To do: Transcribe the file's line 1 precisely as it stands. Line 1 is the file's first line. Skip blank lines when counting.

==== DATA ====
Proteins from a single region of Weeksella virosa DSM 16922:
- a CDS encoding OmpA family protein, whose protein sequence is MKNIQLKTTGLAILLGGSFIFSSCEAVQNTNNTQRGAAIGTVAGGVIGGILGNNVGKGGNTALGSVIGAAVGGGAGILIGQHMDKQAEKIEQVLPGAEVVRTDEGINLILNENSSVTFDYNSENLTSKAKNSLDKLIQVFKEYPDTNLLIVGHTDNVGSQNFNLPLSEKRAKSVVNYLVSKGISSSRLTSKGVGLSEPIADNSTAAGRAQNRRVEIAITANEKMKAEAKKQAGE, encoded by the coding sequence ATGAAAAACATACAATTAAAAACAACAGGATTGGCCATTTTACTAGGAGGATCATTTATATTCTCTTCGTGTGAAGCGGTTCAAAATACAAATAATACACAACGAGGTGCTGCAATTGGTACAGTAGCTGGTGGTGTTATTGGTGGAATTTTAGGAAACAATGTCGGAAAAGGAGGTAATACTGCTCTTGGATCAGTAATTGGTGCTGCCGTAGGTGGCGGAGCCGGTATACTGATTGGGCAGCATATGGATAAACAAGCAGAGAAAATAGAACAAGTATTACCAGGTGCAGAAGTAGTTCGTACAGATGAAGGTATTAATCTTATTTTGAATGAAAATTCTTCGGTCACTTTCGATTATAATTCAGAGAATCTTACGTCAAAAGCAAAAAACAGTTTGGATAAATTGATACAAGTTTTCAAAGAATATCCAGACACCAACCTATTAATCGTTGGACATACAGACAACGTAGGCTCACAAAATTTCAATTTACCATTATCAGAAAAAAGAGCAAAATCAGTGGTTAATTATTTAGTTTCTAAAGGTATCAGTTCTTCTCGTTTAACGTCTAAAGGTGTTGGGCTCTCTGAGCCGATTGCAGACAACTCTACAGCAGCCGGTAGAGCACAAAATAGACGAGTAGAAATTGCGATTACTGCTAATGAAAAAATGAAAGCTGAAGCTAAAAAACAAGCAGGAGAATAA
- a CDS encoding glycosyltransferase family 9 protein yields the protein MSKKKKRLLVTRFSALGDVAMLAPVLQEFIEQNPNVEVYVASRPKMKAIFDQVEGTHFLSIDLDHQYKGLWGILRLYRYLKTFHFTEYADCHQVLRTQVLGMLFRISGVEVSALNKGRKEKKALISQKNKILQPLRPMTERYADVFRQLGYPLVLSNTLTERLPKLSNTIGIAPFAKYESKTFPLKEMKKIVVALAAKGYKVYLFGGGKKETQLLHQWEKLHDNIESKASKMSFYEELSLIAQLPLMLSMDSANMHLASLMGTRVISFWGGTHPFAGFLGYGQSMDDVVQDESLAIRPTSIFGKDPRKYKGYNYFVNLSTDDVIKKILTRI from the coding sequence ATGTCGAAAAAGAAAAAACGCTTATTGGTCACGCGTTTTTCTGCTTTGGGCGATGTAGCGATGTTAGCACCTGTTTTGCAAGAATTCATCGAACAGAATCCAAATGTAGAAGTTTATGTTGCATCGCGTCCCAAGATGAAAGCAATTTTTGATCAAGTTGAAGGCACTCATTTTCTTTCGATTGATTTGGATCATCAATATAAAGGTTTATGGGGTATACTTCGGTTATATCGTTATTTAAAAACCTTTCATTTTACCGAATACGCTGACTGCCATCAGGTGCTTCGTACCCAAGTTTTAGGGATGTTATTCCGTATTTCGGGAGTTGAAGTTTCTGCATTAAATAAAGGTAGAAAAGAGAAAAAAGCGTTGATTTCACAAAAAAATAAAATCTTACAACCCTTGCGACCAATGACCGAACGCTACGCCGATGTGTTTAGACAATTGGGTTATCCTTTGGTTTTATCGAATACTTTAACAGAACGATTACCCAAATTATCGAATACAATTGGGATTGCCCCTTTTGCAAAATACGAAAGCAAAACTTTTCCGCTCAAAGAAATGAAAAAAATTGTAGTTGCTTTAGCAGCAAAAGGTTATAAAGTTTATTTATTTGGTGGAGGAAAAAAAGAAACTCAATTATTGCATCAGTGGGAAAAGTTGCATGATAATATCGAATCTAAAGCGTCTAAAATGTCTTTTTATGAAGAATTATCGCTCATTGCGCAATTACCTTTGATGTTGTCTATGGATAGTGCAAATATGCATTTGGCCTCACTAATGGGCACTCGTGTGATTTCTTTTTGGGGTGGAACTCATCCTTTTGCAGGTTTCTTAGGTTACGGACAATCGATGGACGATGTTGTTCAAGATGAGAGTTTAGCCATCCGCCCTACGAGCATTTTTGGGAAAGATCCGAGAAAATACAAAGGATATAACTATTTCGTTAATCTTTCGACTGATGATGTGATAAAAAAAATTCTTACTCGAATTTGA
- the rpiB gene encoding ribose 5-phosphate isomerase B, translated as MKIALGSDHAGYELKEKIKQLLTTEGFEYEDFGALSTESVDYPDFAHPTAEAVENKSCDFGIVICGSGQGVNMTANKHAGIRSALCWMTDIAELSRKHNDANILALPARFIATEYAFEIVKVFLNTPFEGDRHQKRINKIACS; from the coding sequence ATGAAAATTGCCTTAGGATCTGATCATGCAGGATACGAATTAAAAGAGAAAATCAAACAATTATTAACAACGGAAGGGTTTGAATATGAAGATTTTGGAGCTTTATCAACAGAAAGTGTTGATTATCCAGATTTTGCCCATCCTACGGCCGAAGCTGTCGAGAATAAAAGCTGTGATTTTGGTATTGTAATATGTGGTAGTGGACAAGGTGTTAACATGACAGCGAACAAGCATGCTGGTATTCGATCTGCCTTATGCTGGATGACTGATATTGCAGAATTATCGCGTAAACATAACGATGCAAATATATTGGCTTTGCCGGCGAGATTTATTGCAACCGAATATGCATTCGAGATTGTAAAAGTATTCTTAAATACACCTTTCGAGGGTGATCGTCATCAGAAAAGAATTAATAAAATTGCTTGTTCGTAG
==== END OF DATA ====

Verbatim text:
Proteins from a single region of Weeksella virosa DSM 16922: